The theft and sale of cars is a highly organised criminal activity that affects all regions all over the world and with clear links with organised crime and terrorism. The vehicles are stolen, on the one hand, for the financial benefit involved, and on the other hand, to finance other crimes. They can also be used as explosive weapons or as a means to commit other crimes.
Databases related to Interpol crime vehicle theft (SMV) are currently a fundamental tool used against theft and the international trafficking of vehicles. It enables the police to check a suspicious vehicle and to instantly reveal if its theft has been reported. It is important because it is an international database, as vehicles cross national borders, at times thousands of kilometres away from where they were stolen.
In 2015, roughly 123,000 stolen vehicles all over the world were identified, thanks to the SMV database. At the end of 2017, the number of recordings on the databases was up to 7.4 million.
The vast majority of the countries that are members of Interpol have special units that deal with crimes related to vehicles, with databases of stolen vehicles and even stolen bicycles, as is the case of Canada and United States.
There are no precise parameters or indicators to quantify organised crime. In the best of cases estimations based on statistics, commercial economic models and known cash flows, combining them with data concerning confiscations, arrests and the sentencing of the authors of the crimes are available. Nor are there any comparable statistics concerning the economic damage caused by vehicle-related crime. There are only estimates based on data provided by vehicle insurance companies.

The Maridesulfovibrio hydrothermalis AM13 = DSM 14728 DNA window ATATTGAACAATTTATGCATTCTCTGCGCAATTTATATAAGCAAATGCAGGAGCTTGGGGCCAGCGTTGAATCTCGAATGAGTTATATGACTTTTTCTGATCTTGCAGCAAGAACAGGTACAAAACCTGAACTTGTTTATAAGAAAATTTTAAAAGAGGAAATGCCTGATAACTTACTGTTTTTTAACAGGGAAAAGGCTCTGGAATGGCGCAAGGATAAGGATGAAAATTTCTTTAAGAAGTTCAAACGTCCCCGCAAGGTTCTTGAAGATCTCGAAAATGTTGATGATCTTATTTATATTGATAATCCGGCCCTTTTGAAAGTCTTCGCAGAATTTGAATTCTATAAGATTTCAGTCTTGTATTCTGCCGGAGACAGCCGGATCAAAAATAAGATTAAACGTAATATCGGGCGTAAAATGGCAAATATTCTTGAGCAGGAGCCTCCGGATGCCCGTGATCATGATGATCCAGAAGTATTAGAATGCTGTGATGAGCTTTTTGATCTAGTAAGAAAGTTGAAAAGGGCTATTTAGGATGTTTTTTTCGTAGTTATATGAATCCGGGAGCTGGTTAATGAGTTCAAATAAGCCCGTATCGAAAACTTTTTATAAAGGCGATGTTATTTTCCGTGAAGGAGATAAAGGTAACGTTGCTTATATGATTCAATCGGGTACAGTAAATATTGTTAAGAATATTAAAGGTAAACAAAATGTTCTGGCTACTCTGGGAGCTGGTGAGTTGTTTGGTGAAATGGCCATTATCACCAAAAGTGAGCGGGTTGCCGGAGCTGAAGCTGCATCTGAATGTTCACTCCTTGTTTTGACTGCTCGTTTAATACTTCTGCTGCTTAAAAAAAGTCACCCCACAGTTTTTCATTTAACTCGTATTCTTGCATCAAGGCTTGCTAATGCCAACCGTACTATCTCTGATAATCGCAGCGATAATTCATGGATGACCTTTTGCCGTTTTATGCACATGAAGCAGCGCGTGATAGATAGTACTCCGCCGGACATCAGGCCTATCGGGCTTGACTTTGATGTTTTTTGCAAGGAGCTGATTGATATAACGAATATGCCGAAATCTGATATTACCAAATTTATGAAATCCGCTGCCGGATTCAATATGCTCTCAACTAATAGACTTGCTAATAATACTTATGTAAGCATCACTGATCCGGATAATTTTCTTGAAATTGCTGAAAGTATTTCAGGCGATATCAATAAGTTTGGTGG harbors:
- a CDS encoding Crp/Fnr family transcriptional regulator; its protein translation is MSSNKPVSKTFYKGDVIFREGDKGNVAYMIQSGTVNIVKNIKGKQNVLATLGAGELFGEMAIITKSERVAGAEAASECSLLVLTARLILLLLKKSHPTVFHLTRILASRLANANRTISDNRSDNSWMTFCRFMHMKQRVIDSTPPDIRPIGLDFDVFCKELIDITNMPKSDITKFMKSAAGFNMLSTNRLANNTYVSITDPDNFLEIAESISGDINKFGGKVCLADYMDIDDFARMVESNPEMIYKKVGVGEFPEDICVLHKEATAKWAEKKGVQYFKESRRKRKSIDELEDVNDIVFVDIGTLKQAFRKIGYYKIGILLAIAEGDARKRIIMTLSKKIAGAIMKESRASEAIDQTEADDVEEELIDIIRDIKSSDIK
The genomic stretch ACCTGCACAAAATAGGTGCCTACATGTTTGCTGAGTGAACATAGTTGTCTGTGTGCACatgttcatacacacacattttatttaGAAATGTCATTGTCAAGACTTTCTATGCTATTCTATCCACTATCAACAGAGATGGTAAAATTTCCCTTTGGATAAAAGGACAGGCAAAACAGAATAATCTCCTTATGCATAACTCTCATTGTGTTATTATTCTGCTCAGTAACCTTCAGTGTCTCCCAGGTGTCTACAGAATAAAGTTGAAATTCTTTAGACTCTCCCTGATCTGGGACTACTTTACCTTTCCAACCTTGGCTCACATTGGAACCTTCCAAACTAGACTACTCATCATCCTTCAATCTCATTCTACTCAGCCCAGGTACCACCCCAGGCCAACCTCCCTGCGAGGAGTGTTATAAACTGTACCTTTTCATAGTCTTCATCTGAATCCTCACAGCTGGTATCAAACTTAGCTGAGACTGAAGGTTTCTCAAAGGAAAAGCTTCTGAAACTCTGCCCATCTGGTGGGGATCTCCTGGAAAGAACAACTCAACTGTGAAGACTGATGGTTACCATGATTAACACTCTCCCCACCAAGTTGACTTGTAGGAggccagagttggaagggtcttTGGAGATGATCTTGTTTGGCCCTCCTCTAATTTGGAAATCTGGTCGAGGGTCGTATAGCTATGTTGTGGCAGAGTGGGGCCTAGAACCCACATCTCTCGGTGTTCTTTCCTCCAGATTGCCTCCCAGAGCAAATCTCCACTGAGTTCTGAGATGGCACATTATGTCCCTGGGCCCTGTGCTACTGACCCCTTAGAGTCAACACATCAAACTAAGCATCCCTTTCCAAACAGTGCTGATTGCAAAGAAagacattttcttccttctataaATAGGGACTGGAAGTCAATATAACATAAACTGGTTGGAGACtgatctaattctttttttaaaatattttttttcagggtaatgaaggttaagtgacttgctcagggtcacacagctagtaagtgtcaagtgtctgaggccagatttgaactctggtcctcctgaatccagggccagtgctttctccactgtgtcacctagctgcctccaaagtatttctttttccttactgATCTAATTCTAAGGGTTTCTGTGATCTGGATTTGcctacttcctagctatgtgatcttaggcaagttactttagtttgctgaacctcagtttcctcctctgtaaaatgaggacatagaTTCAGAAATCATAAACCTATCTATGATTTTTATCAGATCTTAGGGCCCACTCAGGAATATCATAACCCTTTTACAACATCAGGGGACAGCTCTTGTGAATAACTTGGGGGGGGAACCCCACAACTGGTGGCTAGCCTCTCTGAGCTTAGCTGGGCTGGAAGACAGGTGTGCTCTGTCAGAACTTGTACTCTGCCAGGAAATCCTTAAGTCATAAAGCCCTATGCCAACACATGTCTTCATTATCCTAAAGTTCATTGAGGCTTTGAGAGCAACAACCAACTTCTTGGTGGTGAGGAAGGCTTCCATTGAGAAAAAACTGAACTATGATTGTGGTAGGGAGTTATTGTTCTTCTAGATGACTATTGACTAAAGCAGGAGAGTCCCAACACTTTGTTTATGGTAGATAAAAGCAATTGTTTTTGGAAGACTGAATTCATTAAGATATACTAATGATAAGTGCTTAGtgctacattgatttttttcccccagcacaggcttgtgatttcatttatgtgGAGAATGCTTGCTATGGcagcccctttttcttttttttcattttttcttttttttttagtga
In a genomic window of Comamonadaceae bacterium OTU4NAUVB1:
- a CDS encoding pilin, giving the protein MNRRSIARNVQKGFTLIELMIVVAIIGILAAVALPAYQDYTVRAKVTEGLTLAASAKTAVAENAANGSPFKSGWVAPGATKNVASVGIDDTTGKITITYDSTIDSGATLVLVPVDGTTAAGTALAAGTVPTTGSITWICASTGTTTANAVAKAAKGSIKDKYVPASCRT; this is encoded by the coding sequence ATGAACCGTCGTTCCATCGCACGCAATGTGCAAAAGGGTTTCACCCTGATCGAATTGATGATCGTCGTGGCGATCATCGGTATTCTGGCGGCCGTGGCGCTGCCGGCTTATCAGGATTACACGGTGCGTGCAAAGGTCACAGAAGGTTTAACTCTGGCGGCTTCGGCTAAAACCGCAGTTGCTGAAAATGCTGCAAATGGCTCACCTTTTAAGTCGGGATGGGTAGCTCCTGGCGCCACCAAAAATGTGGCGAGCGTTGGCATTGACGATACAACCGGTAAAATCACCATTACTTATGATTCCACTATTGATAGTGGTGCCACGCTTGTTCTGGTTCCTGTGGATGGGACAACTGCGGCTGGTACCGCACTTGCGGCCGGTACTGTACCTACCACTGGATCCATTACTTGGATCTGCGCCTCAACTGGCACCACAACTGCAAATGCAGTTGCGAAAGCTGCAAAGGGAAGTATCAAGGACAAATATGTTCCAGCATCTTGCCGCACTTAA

Another existing problem is that vehicle-related crime is not typified as such, as the legislation in different countries can make distinctions between misappropriation, Insurance fraud, theft, theft of goods, car-jacking – car theft with violence and/or threats – or home-jacking – burglary to steal the keys to the vehicle- etc.
Finally, it must be added that within the police environment, vehicle-related crime may not be as much of a priority as other offences like drug trafficking, crimes against minors, people trafficking or terrorism. Although these crimes are often related to the use of vehicles that have been obtained fraudulently.
Stolen vehicles can be divided into two categories. The first would be top-make cars and regular models, easy to acquire, which applies to most. The second consists of highly lucrative models, like sports and luxury cars.
Interpol, in its reports and recommendations, always insists on intensifying information exchange and cooperation between the different services responsible for administering borders – customs, immigration -, and with other national entities – traffic police, authorities responsible for registration, etc.-.